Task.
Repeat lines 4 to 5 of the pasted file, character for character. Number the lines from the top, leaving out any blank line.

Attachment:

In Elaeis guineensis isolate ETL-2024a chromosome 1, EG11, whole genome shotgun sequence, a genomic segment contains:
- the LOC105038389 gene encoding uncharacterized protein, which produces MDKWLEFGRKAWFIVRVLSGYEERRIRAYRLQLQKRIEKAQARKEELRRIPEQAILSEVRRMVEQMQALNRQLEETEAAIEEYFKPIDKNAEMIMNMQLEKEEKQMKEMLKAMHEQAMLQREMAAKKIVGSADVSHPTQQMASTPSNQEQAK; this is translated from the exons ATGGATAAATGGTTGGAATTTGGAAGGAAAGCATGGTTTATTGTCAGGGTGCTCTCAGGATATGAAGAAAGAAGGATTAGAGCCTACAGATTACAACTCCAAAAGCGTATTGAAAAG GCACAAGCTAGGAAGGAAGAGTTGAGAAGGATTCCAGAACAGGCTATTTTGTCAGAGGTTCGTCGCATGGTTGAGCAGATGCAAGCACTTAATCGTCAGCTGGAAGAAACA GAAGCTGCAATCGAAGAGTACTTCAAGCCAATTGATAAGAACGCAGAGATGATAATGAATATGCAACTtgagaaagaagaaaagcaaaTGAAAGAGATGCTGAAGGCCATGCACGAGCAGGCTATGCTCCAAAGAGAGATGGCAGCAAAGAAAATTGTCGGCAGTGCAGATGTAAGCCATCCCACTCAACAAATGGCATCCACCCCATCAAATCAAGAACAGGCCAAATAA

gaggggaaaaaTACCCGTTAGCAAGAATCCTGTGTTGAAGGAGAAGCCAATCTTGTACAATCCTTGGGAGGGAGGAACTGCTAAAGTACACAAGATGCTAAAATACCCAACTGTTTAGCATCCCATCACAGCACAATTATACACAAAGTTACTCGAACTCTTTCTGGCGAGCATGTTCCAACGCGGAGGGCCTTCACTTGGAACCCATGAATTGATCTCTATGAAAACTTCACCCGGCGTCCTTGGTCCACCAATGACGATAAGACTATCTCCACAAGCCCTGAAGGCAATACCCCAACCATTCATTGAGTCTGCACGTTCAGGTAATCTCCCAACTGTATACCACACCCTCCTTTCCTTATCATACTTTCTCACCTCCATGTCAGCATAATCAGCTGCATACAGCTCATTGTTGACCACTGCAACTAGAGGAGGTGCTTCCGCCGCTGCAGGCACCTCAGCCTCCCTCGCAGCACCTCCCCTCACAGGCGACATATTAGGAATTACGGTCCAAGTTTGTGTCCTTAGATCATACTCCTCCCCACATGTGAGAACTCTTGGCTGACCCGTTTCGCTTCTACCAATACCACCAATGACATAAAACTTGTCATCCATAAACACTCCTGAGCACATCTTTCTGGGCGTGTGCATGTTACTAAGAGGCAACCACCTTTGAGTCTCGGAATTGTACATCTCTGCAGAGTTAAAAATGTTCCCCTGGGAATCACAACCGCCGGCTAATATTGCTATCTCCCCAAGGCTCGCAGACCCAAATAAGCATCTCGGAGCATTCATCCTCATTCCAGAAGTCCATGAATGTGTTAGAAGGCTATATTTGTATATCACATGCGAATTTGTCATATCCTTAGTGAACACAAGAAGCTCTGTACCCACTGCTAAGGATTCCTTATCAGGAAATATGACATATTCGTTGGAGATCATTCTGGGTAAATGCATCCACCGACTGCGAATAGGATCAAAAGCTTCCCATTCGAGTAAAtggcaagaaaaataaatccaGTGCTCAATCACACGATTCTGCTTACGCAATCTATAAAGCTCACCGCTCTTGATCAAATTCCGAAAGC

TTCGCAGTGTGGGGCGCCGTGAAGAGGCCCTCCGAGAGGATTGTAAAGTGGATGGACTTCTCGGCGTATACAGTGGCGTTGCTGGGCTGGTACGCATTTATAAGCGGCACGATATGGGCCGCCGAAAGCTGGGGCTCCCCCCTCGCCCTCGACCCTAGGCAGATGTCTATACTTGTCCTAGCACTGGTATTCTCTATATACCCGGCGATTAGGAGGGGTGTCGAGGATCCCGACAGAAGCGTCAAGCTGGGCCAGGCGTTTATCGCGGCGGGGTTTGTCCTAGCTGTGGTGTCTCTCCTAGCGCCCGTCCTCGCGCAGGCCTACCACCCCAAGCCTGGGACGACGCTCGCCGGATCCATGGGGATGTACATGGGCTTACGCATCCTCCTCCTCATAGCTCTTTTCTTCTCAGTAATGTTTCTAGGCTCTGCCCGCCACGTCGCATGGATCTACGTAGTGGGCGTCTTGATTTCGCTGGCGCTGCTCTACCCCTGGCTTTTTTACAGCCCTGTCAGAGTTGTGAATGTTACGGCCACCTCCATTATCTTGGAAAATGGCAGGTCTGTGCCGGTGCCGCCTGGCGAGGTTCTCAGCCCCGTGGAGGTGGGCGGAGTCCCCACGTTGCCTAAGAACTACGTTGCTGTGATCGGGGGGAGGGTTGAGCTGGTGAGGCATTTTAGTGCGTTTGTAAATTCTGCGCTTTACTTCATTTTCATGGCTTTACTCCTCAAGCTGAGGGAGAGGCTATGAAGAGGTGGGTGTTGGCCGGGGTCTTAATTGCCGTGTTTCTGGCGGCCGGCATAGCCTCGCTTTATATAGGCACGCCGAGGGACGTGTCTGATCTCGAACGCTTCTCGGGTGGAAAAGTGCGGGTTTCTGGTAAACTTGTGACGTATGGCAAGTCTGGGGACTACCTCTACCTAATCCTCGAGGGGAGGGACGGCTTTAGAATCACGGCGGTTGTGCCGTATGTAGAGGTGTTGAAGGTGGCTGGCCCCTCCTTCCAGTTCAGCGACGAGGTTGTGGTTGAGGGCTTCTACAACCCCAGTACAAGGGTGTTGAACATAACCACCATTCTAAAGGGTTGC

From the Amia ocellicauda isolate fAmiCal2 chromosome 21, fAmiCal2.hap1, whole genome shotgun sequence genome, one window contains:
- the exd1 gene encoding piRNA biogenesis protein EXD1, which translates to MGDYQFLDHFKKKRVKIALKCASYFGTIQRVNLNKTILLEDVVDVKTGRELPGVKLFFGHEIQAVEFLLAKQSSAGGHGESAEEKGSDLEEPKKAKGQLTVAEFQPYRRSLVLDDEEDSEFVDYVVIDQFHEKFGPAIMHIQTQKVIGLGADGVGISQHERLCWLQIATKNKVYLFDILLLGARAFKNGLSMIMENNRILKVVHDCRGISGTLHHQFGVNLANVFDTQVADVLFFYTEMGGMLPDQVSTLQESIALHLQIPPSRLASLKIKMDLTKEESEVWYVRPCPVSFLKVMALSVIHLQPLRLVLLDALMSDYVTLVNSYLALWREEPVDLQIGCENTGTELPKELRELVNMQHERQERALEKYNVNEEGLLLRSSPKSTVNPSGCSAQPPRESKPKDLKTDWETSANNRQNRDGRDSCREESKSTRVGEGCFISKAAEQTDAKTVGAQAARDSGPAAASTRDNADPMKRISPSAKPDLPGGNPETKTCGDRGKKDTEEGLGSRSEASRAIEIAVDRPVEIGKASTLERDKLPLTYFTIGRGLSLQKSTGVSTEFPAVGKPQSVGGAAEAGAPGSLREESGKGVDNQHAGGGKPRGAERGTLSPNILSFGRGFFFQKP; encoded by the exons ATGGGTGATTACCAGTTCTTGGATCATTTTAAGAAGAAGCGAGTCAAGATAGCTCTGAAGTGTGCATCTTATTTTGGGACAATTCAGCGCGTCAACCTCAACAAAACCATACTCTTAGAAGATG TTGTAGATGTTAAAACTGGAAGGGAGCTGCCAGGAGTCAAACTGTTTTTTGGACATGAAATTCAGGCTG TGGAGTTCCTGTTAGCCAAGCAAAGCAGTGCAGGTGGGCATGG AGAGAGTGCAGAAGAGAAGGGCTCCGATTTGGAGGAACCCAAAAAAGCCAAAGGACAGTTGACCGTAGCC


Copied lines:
TTCGCAGTGTGGGGCGCCGTGAAGAGGCCCTCCGAGAGGATTGTAAAGTGGATGGACTTCTCGGCGTATACAGTGGCGTTGCTGGGCTGGTACGCATTTATAAGCGGCACGATATGGGCCGCCGAAAGCTGGGGCTCCCCCCTCGCCCTCGACCCTAGGCAGATGTCTATACTTGTCCTAGCACTGGTATTCTCTATATACCCGGCGATTAGGAGGGGTGTCGAGGATCCCGACAGAAGCGTCAAGCTGGGCCAGGCGTTTATCGCGGCGGGGTTTGTCCTAGCTGTGGTGTCTCTCCTAGCGCCCGTCCTCGCGCAGGCCTACCACCCCAAGCCTGGGACGACGCTCGCCGGATCCATGGGGATGTACATGGGCTTACGCATCCTCCTCCTCATAGCTCTTTTCTTCTCAGTAATGTTTCTAGGCTCTGCCCGCCACGTCGCATGGATCTACGTAGTGGGCGTCTTGATTTCGCTGGCGCTGCTCTACCCCTGGCTTTTTTACAGCCCTGTCAGAGTTGTGAATGTTACGGCCACCTCCATTATCTTGGAAAATGGCAGGTCTGTGCCGGTGCCGCCTGGCGAGGTTCTCAGCCCCGTGGAGGTGGGCGGAGTCCCCACGTTGCCTAAGAACTACGTTGCTGTGATCGGGGGGAGGGTTGAGCTGGTGAGGCATTTTAGTGCGTTTGTAAATTCTGCGCTTTACTTCATTTTCATGGCTTTACTCCTCAAGCTGAGGGAGAGGCTATGAAGAGGTGGGTGTTGGCCGGGGTCTTAATTGCCGTGTTTCTGGCGGCCGGCATAGCCTCGCTTTATATAGGCACGCCGAGGGACGTGTCTGATCTCGAACGCTTCTCGGGTGGAAAAGTGCGGGTTTCTGGTAAACTTGTGACGTATGGCAAGTCTGGGGACTACCTCTACCTAATCCTCGAGGGGAGGGACGGCTTTAGAATCACGGCGGTTGTGCCGTATGTAGAGGTGTTGAAGGTGGCTGGCCCCTCCTTCCAGTTCAGCGACGAGGTTGTGGTTGAGGGCTTCTACAACCCCAGTACAAGGGTGTTGAACATAACCACCATTCTAAAGGGTTGC

From the Amia ocellicauda isolate fAmiCal2 chromosome 21, fAmiCal2.hap1, whole genome shotgun sequence genome, one window contains: